A day after a series of crashes on Interstate 95 that involved 75 vehicles and injured 17 people, state officials said they’re continuing to investigate and are gathering data to analyze all of the contributing factors.

The chain-reaction pileup — believed to be the largest crash in state history — began just after 7:30 a.m. Wednesday and stretched from Carmel into Etna.

Maine State Police said Thursday that no charges have been filed in connection with the crashes.

“The troopers are now going through the paperwork as a result of a multitude of crashes,” Department of Public Safety spokesman Steve McCausland said in a press release Thursday. “They’re continuing to interview the motorists involved and are also looking at photos that they took on the scene to try to get a sequence of events that lead to the chain reaction.”

The state police investigation will examine the sequence of events to determine why so many cars ended up involved in the crash, which occurred amid heavy and wet snowfall that made for poor visibility.

McCausland said troopers are looking into reports that the pileup began when a single car went off the road and another motorist stopped to lend a hand.

“We have heard that, but have not confirmed that,” McCausland said.

Amanda Feero, a spokeswoman for Eastern Maine Medical Center in Bangor, said 14 patients were seen Wednesday by the emergency department, five of whom were admitted for treatment overnight. Two other patients were seen after arriving at the hospital under their own power. Nine patients were discharged, and the others are listed in good, fair and serious condition.

St. Joseph Hospital, also in Bangor, treated six crash victims. Amy Kenney, director of communications and business development at St. Joseph Healthcare, said six people were treated following the crashes Wednesday, one of whom was admitted overnight. Four were treated and released and one was transferred to EMMC.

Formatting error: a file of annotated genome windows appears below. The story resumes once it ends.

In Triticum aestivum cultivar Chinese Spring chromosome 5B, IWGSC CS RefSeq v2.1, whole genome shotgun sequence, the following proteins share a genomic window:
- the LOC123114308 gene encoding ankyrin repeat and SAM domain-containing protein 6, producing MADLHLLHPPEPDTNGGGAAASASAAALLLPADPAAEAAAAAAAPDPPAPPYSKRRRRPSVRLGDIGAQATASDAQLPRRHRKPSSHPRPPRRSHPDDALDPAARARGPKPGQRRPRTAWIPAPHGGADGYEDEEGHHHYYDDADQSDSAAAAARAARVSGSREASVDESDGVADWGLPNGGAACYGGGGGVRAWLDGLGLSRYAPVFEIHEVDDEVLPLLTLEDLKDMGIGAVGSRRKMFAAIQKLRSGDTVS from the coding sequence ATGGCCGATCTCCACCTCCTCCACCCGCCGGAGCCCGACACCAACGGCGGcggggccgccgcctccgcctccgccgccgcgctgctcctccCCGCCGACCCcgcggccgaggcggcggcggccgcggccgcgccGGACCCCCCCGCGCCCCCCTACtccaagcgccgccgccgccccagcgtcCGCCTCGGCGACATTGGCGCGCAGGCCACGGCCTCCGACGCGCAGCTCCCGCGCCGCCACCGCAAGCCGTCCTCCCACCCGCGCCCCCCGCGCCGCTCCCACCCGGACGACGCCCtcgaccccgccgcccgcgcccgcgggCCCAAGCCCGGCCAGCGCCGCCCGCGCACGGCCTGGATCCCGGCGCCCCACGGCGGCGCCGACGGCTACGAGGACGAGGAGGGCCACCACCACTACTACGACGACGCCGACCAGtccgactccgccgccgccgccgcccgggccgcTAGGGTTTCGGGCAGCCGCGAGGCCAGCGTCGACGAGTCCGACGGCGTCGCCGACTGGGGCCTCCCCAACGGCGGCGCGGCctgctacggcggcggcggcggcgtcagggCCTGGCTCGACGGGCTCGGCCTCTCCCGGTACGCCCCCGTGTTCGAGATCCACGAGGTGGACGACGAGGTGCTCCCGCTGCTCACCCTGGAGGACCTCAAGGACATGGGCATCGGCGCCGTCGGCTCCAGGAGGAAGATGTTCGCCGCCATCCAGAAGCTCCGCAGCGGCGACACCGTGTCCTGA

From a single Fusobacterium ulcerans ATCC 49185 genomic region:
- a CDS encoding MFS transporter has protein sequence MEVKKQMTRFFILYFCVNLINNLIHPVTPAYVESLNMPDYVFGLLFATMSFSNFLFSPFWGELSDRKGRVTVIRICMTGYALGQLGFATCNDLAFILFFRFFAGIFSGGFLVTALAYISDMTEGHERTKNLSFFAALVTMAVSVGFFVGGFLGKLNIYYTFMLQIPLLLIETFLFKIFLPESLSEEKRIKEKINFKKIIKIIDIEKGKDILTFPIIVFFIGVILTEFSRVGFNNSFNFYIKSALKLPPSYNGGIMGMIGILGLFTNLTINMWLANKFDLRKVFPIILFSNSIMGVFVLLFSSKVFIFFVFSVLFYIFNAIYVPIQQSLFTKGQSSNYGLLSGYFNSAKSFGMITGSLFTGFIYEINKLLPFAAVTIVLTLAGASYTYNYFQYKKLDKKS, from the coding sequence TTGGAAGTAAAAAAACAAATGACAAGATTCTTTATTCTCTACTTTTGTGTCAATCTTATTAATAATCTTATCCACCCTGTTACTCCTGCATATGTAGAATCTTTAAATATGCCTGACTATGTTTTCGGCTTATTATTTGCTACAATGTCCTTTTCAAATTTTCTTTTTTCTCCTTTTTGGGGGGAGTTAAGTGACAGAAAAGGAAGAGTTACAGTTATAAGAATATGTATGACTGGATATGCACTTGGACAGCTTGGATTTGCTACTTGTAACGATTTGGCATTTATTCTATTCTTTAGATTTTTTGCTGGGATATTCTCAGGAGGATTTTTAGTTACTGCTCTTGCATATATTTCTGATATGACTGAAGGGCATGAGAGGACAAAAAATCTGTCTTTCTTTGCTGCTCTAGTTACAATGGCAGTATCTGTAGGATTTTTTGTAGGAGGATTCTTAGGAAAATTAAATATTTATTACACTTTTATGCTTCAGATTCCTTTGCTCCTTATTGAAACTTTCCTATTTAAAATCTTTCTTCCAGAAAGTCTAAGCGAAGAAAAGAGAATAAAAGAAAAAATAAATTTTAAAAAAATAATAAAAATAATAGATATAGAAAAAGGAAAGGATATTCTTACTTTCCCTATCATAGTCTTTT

Meanwhile, the Maine Department of Transportation is gathering data to evaluate the crash, said department spokesman Ted Talbot. Dozens of transportation workers will examine data related to the snowfall, vehicle speeds, ground and air temperatures and more, he said.

The department collects such data frequently during the winter anyway, Talbot said, and expects to have the information related to the pileup assembled by early next week.

“It’s where we try to piece together not only what happened, what the current conditions were, but is there something we can learn?” Talbot said.

Talbot said one clear factor is that stretch of the highway in Etna has historically had different weather patterns “that happen to move through there, where there haven’t been in other areas.”

“I think the condition of the road is fine. It’s what happens with the precipitation,” he said. “So, we’ll be looking at visibility and how heavy the snowfall was. We want to look at all the conditions, both atmospheric and ground level, and get all the facts and understand if we can do anything better.”

Police investigators will also look into whether driving habits have to change to prevent a similar accident. So far in February, there have been pileups during snowstorms involving 25 or more vehicles in New York state, Pennsylvania, Ohio, Massachusetts and Chicago. Last month, there was a 35-car pileup on Interstate 93 in New Hampshire during a snowstorm.

McCausland said the state police begin every winter season and every pending storm with a reminder to go slow on ice and snow. Wednesday’s events may represent an opportunity to drive the point home if the investigation determines that the accidents could have been reduced by slower traffic and more spacing between vehicles.

“If there is a teaching moment that comes out of this, we will make those facts known,” he said.

Doug Harlow — 612-2367

[email protected]

Twitter: @Doug_Harlow


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